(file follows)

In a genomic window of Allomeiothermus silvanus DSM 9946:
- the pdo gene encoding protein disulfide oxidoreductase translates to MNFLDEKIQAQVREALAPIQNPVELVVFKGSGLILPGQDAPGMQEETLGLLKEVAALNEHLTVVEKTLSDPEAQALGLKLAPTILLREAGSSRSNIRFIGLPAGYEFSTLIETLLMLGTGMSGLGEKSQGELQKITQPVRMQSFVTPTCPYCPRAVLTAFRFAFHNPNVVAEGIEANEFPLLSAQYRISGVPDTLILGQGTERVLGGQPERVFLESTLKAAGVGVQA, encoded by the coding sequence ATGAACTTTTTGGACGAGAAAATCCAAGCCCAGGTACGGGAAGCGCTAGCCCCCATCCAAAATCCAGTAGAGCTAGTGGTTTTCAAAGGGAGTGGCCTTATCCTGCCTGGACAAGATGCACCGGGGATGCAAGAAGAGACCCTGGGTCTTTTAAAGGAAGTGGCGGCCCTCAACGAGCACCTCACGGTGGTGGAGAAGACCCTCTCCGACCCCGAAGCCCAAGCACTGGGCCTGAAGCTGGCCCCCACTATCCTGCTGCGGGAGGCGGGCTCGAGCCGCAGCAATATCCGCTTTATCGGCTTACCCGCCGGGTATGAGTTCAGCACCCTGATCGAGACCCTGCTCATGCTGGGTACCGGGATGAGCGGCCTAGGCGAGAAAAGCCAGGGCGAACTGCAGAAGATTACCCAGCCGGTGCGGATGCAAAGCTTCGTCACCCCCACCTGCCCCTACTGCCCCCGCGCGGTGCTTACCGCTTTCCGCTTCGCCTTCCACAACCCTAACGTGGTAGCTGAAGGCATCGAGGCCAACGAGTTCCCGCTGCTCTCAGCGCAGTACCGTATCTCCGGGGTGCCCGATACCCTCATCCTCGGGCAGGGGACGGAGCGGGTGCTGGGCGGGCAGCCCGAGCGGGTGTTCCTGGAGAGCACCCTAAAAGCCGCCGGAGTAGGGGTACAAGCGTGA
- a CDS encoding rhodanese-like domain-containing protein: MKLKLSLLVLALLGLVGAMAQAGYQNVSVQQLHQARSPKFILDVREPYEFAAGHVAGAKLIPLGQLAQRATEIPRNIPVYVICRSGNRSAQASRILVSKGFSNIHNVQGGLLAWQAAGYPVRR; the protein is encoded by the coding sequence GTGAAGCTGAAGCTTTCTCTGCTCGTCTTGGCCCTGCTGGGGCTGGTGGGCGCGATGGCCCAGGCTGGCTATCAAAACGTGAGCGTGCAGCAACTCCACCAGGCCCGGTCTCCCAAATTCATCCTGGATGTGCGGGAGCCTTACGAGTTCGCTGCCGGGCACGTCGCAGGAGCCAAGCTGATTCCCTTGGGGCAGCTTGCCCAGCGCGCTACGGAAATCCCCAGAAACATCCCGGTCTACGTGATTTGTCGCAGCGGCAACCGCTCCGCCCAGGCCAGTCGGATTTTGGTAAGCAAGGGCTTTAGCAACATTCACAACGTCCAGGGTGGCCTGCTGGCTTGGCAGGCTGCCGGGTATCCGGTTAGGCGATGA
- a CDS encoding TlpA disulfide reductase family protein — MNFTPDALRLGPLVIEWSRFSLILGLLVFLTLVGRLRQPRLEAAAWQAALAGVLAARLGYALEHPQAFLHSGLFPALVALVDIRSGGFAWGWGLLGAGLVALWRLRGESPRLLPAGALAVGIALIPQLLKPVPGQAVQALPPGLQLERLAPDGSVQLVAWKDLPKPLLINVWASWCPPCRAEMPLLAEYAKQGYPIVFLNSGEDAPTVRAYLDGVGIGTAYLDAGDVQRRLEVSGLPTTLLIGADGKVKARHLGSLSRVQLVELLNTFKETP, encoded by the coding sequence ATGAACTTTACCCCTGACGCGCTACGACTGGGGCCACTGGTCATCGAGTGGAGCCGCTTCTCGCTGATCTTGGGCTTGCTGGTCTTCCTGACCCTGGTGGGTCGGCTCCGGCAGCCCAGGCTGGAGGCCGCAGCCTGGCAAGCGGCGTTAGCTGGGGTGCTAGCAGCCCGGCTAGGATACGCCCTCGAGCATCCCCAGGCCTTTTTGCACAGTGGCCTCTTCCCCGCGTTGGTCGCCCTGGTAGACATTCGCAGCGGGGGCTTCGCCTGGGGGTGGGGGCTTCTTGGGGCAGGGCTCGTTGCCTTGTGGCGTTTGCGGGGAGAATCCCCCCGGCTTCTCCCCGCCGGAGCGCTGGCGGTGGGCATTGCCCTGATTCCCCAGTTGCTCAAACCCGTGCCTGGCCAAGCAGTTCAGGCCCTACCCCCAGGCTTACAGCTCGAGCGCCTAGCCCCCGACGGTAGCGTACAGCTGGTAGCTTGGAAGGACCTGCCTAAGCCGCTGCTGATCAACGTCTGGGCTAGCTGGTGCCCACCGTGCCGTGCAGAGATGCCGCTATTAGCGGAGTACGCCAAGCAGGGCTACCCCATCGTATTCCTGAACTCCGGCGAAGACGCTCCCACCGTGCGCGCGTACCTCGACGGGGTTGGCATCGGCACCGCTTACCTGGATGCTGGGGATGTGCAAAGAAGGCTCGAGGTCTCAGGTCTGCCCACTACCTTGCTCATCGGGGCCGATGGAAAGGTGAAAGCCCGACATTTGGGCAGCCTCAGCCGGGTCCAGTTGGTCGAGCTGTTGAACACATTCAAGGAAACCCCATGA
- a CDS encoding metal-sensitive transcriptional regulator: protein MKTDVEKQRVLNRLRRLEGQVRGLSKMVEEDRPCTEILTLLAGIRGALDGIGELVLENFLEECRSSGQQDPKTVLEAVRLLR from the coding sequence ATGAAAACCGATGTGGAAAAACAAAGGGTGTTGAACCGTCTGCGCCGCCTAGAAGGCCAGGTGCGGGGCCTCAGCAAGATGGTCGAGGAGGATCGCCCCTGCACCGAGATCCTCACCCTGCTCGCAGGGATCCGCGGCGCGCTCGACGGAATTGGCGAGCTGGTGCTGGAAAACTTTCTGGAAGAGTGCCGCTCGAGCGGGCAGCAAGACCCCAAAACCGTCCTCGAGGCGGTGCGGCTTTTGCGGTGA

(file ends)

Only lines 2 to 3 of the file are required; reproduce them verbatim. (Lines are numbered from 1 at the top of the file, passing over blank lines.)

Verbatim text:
- the pdo gene encoding protein disulfide oxidoreductase translates to MNFLDEKIQAQVREALAPIQNPVELVVFKGSGLILPGQDAPGMQEETLGLLKEVAALNEHLTVVEKTLSDPEAQALGLKLAPTILLREAGSSRSNIRFIGLPAGYEFSTLIETLLMLGTGMSGLGEKSQGELQKITQPVRMQSFVTPTCPYCPRAVLTAFRFAFHNPNVVAEGIEANEFPLLSAQYRISGVPDTLILGQGTERVLGGQPERVFLESTLKAAGVGVQA, encoded by the coding sequence ATGAACTTTTTGGACGAGAAAATCCAAGCCCAGGTACGGGAAGCGCTAGCCCCCATCCAAAATCCAGTAGAGCTAGTGGTTTTCAAAGGGAGTGGCCTTATCCTGCCTGGACAAGATGCACCGGGGATGCAAGAAGAGACCCTGGGTCTTTTAAAGGAAGTGGCGGCCCTCAACGAGCACCTCACGGTGGTGGAGAAGACCCTCTCCGACCCCGAAGCCCAAGCACTGGGCCTGAAGCTGGCCCCCACTATCCTGCTGCGGGAGGCGGGCTCGAGCCGCAGCAATATCCGCTTTATCGGCTTACCCGCCGGGTATGAGTTCAGCACCCTGATCGAGACCCTGCTCATGCTGGGTACCGGGATGAGCGGCCTAGGCGAGAAAAGCCAGGGCGAACTGCAGAAGATTACCCAGCCGGTGCGGATGCAAAGCTTCGTCACCCCCACCTGCCCCTACTGCCCCCGCGCGGTGCTTACCGCTTTCCGCTTCGCCTTCCACAACCCTAACGTGGTAGCTGAAGGCATCGAGGCCAACGAGTTCCCGCTGCTCTCAGCGCAGTACCGTATCTCCGGGGTGCCCGATACCCTCATCCTCGGGCAGGGGACGGAGCGGGTGCTGGGCGGGCAGCCCGAGCGGGTGTTCCTGGAGAGCACCCTAAAAGCCGCCGGAGTAGGGGTACAAGCGTGA
- a CDS encoding rhodanese-like domain-containing protein: MKLKLSLLVLALLGLVGAMAQAGYQNVSVQQLHQARSPKFILDVREPYEFAAGHVAGAKLIPLGQLAQRATEIPRNIPVYVICRSGNRSAQASRILVSKGFSNIHNVQGGLLAWQAAGYPVRR; the protein is encoded by the coding sequence GTGAAGCTGAAGCTTTCTCTGCTCGTCTTGGCCCTGCTGGGGCTGGTGGGCGCGATGGCCCAGGCTGGCTATCAAAACGTGAGCGTGCAGCAACTCCACCAGGCCCGGTCTCCCAAATTCATCCTGGATGTGCGGGAGCCTTACGAGTTCGCTGCCGGGCACGTCGCAGGAGCCAAGCTGATTCCCTTGGGGCAGCTTGCCCAGCGCGCTACGGAAATCCCCAGAAACATCCCGGTCTACGTGATTTGTCGCAGCGGCAACCGCTCCGCCCAGGCCAGTCGGATTTTGGTAAGCAAGGGCTTTAGCAACATTCACAACGTCCAGGGTGGCCTGCTGGCTTGGCAGGCTGCCGGGTATCCGGTTAGGCGATGA